"One of Hollywood's Modern Maidens gives a lesson in cake making".
Anita Page co-starred opposite some of the biggest names in Hollywood including Joan Crawford, Lon Chaney, Buster Keaton and was Clark Gable's first leading lady. She also starred in "The Broadway Melody" (1929), which was the first film to win the Academy Award for Best Picture in the sound era. She left the screen in the late 1930s to get married and have children. She isn't as well known today, except by die hard film fans.
I'll be honest, this is one of the trickiest recipes I've attempted so far. The ways this was written is BONKERS. It doesn't list a baking time or even a temperature, so I just guessed and baked it at 350 for 30 minutes. I think many of these recipes were written for housewives at the time who were seasoned cooks and knew what they were doing. I have no idea what I'm doing, so I'm just trying my best. The result of my test cake was edible, but also pretty dry and dense. A huge THANK YOU to my friend and collaborator Mary Stanford for tasting my test version and giving me notes. My second attempt didn't fare much better.
In addition to re-watching Anita Page films in my free time, I also studied various vintage and modern chocolate cake recipes. It seems that sour cream cakes were very popular at the time. I found a recipe for a sour cream cake attributed to Clark Gable in one of my vintage cookbooks. My friend Christina Rice and her daughter Gable made that recipe for the Oscar Cook-A-Long that I hosted a while back. I texted Christine and she said the Clark Gable recipe was great and highly recommended it. It had all the same ingredients as the Anita Page recipe, but the portions were a bit smaller. Since they co-starred together in 1931's "The Easiest Way", I figured that following Clark's recipe would be fine.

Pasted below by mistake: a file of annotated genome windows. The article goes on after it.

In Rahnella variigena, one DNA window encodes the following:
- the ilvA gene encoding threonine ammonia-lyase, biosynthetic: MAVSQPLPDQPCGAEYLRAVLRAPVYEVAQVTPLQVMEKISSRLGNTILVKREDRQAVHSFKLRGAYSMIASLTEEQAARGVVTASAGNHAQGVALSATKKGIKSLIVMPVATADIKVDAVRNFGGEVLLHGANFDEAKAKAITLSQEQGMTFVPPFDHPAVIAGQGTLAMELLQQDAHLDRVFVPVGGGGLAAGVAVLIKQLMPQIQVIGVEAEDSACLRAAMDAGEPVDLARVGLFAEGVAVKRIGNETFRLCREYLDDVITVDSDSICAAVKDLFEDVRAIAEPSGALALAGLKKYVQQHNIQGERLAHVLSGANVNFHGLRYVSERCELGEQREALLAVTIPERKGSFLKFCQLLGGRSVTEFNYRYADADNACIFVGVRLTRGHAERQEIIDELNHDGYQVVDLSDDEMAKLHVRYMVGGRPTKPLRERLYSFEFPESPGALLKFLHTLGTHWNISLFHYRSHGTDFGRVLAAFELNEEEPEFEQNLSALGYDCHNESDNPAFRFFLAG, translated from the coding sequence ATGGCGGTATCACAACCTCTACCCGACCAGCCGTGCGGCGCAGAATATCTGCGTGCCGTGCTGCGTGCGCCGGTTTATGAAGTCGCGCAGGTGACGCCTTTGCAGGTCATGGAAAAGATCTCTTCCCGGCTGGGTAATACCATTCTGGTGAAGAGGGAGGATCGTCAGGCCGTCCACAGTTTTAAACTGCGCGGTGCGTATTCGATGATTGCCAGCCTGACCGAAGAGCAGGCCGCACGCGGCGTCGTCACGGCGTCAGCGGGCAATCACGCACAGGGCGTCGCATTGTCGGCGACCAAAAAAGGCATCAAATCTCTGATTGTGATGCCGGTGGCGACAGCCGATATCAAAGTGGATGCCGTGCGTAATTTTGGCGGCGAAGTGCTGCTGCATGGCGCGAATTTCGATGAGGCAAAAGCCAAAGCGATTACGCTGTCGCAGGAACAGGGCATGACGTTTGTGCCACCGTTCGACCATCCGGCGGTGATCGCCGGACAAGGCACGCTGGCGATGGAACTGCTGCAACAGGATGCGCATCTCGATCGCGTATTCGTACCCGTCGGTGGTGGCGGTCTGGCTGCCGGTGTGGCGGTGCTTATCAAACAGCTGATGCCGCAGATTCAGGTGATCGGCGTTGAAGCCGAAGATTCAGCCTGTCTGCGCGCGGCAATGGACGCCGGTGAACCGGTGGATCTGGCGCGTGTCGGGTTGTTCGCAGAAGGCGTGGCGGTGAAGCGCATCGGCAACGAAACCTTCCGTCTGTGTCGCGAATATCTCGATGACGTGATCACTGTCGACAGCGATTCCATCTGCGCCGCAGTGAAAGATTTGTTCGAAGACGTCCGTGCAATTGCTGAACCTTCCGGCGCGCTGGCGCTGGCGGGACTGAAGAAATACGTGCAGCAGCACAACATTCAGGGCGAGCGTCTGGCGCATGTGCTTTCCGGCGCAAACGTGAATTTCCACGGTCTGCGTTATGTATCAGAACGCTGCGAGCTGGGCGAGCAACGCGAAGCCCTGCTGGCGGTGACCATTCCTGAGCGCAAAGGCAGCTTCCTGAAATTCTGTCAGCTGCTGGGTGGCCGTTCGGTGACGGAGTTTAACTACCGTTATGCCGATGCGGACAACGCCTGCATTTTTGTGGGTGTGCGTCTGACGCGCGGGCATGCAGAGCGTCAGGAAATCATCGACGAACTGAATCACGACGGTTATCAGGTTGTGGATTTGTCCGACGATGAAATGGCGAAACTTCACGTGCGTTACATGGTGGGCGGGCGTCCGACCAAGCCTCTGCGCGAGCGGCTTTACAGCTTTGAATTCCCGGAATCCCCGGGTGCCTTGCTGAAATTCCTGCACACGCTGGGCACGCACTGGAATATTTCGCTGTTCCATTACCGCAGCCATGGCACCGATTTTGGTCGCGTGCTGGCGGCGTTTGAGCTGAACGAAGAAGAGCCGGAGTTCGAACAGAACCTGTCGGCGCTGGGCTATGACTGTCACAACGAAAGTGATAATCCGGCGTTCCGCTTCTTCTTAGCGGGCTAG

Clark Gable's Sour Cream Chocolate Cake
2 squares grated chocolate
1/2 cup sour cream
3 egg yolks
1 1/2 cups sugar
1 cup flour
1 level tsp. soda
Melt chocolate, add sour cream (about 1/2 of it). Mix egg yolk and sugar and remaining sour cream, add flour and pinch of salt, then add to first mixture of chocolate and sour cream. Add whites of 2 eggs, then soda mixed in a little water. Bake in 375 degree oven.
This time the cake turned out way too gooey and I wound up baking it for much longer than I expected. The basic takeaway from this episode is that cake making is far more difficult than it looks.
I found a whole story about Anita Page cooking her "Lady Baltimore" cake in a 1930 issue of Screenland Magazine.
Allan R. Ellenberger has authored numerous books about cinema including biographies of Ramon Novarro, Margaret O’Brien, Miriam Hopkins and Anita Page. He is the official historian of Hollywood Forever Cemetery and has written for several publications including "Classic Images".
The Final Product
This is the first version I made of the cake.
If any of you have cake making tips, please let me know! I still have a lot to learn.
If you want to see Anita Page films, many of them are on DVD, Turner Classic Movies, Amazon Prime and Youtube.
There are also several interviews with Anita Page all over Youtube including this one from TCM.